- Damage: Young transplants are cut off, as with scissors, just above ground level. The top of the plant is left lying intact in the garden.
- Time of damage: Spring and early summer (planting time).
- The pest: The larval stage (caterpillar) of several species of brown moths.
- Look-alikes: Animal damage or vandalism.
- Plants attacked: Young plants and transplants.
- Management strategies: This is a common problem in gardens that were recently converted from lawn. Cutworms are seldom seen in established planting beds. Protect young transplants with homemade cutworm collars. Remove the top and bottom of a tin can, cut 3-inch sections from paper towel rolls or use similar materials to make a barrier. Place the collar around the transplant. Sink the bottom into the soil so at least 1 to 2 inches remain above ground. When the cutworm encounters the barrier, it moves on to another plant.
- Damage: Holes in leaves, petals and ripe fruit.
- Time of damage: All season.
- The pest: Earwigs are reddish brown, narrow insects with pincher-like forceps at the tail end. They feed at night and hide under rocks, boards or other cool, dark places during the day.
- Look-alikes: Damage and feeding locations are similar to those of slugs.
- Plants attacked: Young earwigs eat holes in the leaves of flower and vegetable plants. Older earwigs eat rose, clematis, dahlia and other blossoms as well as fruit.
- Management strategies: Earwigs are predaceous of other insects, but they're a nuisance in the home and a pest in the garden. Try trapping them with a piece of crumpled paper under a flowerpot. Collect earwigs in the morning and drop them into soapy water or crush them. You must be fast, as earwigs flee quickly when disturbed. Some Europeans use earwig houses. They trap the insects in the garden and move them to orchards to eat codling moths and other pests. Insecticides can also be used. Place a granule barrier of insecticide around your house's foundation to keep earwigs out of the home.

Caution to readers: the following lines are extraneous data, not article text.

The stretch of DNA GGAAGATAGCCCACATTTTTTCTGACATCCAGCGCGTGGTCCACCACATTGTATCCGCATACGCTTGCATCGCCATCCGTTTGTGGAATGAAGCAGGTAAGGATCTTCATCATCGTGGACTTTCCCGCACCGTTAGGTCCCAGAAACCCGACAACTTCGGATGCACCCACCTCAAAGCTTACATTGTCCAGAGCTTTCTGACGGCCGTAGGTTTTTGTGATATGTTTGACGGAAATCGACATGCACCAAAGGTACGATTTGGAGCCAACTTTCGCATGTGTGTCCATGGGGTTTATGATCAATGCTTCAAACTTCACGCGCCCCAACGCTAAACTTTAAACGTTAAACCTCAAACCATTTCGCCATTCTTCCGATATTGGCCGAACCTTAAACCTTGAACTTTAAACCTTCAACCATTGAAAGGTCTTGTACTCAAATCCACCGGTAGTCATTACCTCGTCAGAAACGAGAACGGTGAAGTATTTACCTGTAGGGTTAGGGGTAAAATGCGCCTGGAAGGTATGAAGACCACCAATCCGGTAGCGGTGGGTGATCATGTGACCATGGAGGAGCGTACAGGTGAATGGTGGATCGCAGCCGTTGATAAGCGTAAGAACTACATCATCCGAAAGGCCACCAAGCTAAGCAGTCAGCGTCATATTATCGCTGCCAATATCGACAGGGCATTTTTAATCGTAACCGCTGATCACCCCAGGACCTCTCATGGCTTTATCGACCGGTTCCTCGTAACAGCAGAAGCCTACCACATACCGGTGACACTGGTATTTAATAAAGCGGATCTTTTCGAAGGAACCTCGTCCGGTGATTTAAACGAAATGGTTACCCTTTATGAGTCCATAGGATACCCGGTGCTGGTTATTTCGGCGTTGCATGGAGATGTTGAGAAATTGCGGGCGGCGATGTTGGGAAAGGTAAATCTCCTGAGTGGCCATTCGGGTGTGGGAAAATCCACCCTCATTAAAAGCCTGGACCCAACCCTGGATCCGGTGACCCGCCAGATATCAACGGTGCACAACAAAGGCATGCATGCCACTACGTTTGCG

- Damage: Bumps on leaves and stems; other distorted growths. Plants look fine otherwise.
- Time of damage: Much of the feeding occurs in early spring; growths become evident later in the season.
- The pest: Aphids, mites and psyllids (small sucking insects) feed on flowers, emerging leaves and other plant parts. The feeding stimulates plant growth. The lumps and bumps, called galls, are actually part of the plant. The insect spends part of its life inside the gall.
- Look-alikes: Canker scale.
- Plants attacked: Various galls are found on maples and oaks. Other varieties include ash flower gall, hackberry nipple gall and many more.
- Management strategies: No treatment is necessary. The galls look bad, but usually do not affect plant health. Dormant oil sprays will kill many of the overwintering insects that cause galls, but this is done strictly for aesthetics.
- Damage: Trails and blotches in leaves.
- Time of damage: Spring and summer, as new leaves emerge.
- The pest: Larvae of flies, sawflies, butterflies and beetles.
- Plants attacked: Arborvitae, columbine, birches, hollyhocks, beets, spinach and others.
- Look-alikes: Viral disease.
- Management strategies: Treatment is usually not needed and often doesn't succeed anyway, since it's too late to treat once the damage is noticed. Adjusting planting times, covering susceptible plants or pruning back affected foliage will help eliminate damage on some crops. Systemic insecticides can be applied to the soil for stressed and declining plants.